The recent focus on fake news websites has led to some political observers focusing exclusively on viral fake sites. But false stories can readily be found on many long-standing conservative websites like WorldNetDaily, which has promoted the "birther" hypothesis that President Barack Obama wasn’t born in the United States, along with theories that soybeans in baby formula are making children gay, that the Obama administration is overseeing the construction of concentration camps for Americans and that a demon greeted President Obama on his visit to Kenya. (This is where, of course, many on the right believe he was born.)
And that’s just one website. There’s also Alex Jones' site InfoWars, which has been spewing conspiracy theories and hawking snake oil for decades as well.
Right-wingers' distrust of the mainstream press, coupled with conservative willingness to believe the unbelievable, is a venerable impulse. Historian Rick Perlstein wrote in 2012 about scammy email solicitations that have been commonplace among conservatives for decades. Perlstein’s piece includes excerpts from several solicitations, including promises of curing arthritis in two days or beating cholesterol without dieting or drugs and some sort of miraculous medical-financial breakthrough that was called “an oilfield in the placenta.”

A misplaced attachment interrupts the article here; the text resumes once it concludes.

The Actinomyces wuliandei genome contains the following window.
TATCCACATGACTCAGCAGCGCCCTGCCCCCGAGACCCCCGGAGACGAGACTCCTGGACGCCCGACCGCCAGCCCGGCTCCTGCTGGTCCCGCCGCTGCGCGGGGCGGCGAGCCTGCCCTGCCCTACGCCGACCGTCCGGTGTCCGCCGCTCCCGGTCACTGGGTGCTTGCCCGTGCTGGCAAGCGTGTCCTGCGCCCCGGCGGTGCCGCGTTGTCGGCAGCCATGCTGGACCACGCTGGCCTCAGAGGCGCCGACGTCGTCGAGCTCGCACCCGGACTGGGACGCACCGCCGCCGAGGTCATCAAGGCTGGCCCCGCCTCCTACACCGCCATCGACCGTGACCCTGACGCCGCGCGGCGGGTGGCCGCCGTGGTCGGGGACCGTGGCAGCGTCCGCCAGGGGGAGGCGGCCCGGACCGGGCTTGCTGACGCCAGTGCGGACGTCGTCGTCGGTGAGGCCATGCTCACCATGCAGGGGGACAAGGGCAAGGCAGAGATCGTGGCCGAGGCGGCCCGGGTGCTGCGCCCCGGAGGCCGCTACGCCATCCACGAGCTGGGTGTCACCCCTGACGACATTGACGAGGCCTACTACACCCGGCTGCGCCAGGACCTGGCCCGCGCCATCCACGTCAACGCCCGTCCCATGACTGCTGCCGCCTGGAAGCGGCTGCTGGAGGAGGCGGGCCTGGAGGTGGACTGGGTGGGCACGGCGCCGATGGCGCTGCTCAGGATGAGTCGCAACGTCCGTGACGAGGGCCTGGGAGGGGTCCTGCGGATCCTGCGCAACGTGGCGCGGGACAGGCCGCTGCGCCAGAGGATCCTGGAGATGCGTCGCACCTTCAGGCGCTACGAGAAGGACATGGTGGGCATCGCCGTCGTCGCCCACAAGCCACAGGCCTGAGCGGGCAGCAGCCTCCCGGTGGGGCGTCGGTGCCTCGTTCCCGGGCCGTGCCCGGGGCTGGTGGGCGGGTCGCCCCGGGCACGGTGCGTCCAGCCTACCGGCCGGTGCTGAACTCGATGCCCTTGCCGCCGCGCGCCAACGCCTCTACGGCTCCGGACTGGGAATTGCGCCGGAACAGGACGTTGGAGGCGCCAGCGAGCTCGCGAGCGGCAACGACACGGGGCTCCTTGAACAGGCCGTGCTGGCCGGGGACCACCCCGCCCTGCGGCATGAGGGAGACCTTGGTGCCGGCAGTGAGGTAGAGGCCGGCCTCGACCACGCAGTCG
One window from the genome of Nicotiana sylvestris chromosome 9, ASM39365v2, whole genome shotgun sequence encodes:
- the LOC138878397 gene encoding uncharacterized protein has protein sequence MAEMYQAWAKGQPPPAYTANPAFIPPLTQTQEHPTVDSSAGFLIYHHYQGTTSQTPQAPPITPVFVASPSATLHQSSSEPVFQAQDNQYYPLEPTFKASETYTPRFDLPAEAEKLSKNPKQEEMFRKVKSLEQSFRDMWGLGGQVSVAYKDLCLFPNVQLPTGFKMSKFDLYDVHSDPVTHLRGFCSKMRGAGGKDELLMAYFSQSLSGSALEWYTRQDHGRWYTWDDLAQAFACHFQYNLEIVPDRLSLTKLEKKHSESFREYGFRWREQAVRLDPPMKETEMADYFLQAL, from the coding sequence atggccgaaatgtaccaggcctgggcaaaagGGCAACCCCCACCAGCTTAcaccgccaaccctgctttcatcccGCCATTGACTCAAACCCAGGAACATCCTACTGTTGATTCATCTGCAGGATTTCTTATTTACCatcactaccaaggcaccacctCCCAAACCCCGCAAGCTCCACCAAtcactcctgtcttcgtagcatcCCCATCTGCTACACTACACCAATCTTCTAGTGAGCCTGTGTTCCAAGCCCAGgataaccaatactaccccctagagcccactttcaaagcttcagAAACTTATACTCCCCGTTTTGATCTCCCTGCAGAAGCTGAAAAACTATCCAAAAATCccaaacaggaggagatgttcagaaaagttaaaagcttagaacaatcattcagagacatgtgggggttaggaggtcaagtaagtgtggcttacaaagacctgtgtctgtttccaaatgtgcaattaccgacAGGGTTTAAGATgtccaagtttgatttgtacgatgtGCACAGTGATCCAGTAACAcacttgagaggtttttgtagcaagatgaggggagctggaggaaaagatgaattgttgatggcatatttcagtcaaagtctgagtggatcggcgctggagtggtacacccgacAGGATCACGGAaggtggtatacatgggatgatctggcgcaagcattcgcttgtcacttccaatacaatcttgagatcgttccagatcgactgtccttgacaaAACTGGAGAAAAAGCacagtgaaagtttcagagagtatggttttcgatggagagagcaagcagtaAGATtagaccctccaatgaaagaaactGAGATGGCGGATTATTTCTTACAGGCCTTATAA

Such emails, which resemble the illiterate spam comments that litter any reasonably popular website, simply aren’t sent to email subscribers of mainstream or progressive publications because they probably wouldn’t work. But they clearly do work on at least some conservatives, as Perlstein has documented:
And yet this stuff is as important to understanding the conservative ascendancy as are the internecine organizational and ideological struggles that make up its official history — if not, indeed, more so. The strategic alliance of snake-oil vendors and conservative true believers points up evidence of another successful long march, of tactics designed to corral fleeceable multitudes all in one place — and the formation of a cast of mind that makes it hard for either them or us to discern where the ideological con ended and the money con began.